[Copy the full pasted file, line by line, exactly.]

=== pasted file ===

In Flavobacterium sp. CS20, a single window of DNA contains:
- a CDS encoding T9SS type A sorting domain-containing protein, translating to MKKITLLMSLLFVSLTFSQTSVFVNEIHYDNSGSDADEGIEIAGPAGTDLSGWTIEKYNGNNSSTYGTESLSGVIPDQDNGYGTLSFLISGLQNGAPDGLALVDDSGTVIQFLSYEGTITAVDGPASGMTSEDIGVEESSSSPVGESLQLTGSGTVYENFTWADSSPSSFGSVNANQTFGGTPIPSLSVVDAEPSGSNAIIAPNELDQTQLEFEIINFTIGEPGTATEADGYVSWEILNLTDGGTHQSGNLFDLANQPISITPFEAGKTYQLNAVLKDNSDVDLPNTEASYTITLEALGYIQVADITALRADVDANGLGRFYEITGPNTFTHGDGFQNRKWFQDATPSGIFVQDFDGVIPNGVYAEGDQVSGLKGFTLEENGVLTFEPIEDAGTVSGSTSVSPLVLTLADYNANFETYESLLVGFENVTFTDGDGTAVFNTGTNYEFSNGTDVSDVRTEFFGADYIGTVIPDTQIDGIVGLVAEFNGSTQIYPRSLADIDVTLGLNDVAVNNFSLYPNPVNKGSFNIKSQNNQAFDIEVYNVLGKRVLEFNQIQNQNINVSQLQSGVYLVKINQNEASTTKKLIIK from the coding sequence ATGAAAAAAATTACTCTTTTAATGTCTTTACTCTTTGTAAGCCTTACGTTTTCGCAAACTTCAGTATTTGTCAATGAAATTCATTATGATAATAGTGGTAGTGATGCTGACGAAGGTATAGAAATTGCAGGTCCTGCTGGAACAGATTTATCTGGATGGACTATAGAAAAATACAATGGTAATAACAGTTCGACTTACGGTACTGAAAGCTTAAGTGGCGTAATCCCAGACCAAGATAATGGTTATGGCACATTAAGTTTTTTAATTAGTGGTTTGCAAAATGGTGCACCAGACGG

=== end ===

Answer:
In Flavobacterium sp. CS20, a single window of DNA contains:
- a CDS encoding T9SS type A sorting domain-containing protein, translating to MKKITLLMSLLFVSLTFSQTSVFVNEIHYDNSGSDADEGIEIAGPAGTDLSGWTIEKYNGNNSSTYGTESLSGVIPDQDNGYGTLSFLISGLQNGAPDGLALVDDSGTVIQFLSYEGTITAVDGPASGMTSEDIGVEESSSSPVGESLQLTGSGTVYENFTWADSSPSSFGSVNANQTFGGTPIPSLSVVDAEPSGSNAIIAPNELDQTQLEFEIINFTIGEPGTATEADGYVSWEILNLTDGGTHQSGNLFDLANQPISITPFEAGKTYQLNAVLKDNSDVDLPNTEASYTITLEALGYIQVADITALRADVDANGLGRFYEITGPNTFTHGDGFQNRKWFQDATPSGIFVQDFDGVIPNGVYAEGDQVSGLKGFTLEENGVLTFEPIEDAGTVSGSTSVSPLVLTLADYNANFETYESLLVGFENVTFTDGDGTAVFNTGTNYEFSNGTDVSDVRTEFFGADYIGTVIPDTQIDGIVGLVAEFNGSTQIYPRSLADIDVTLGLNDVAVNNFSLYPNPVNKGSFNIKSQNNQAFDIEVYNVLGKRVLEFNQIQNQNINVSQLQSGVYLVKINQNEASTTKKLIIK from the coding sequence ATGAAAAAAATTACTCTTTTAATGTCTTTACTCTTTGTAAGCCTTACGTTTTCGCAAACTTCAGTATTTGTCAATGAAATTCATTATGATAATAGTGGTAGTGATGCTGACGAAGGTATAGAAATTGCAGGTCCTGCTGGAACAGATTTATCTGGATGGACTATAGAAAAATACAATGGTAATAACAGTTCGACTTACGGTACTGAAAGCTTAAGTGGCGTAATCCCAGACCAAGATAATGGTTATGGCACATTAAGTTTTTTAATTAGTGGTTTGCAAAATGGTGCACCAGACGG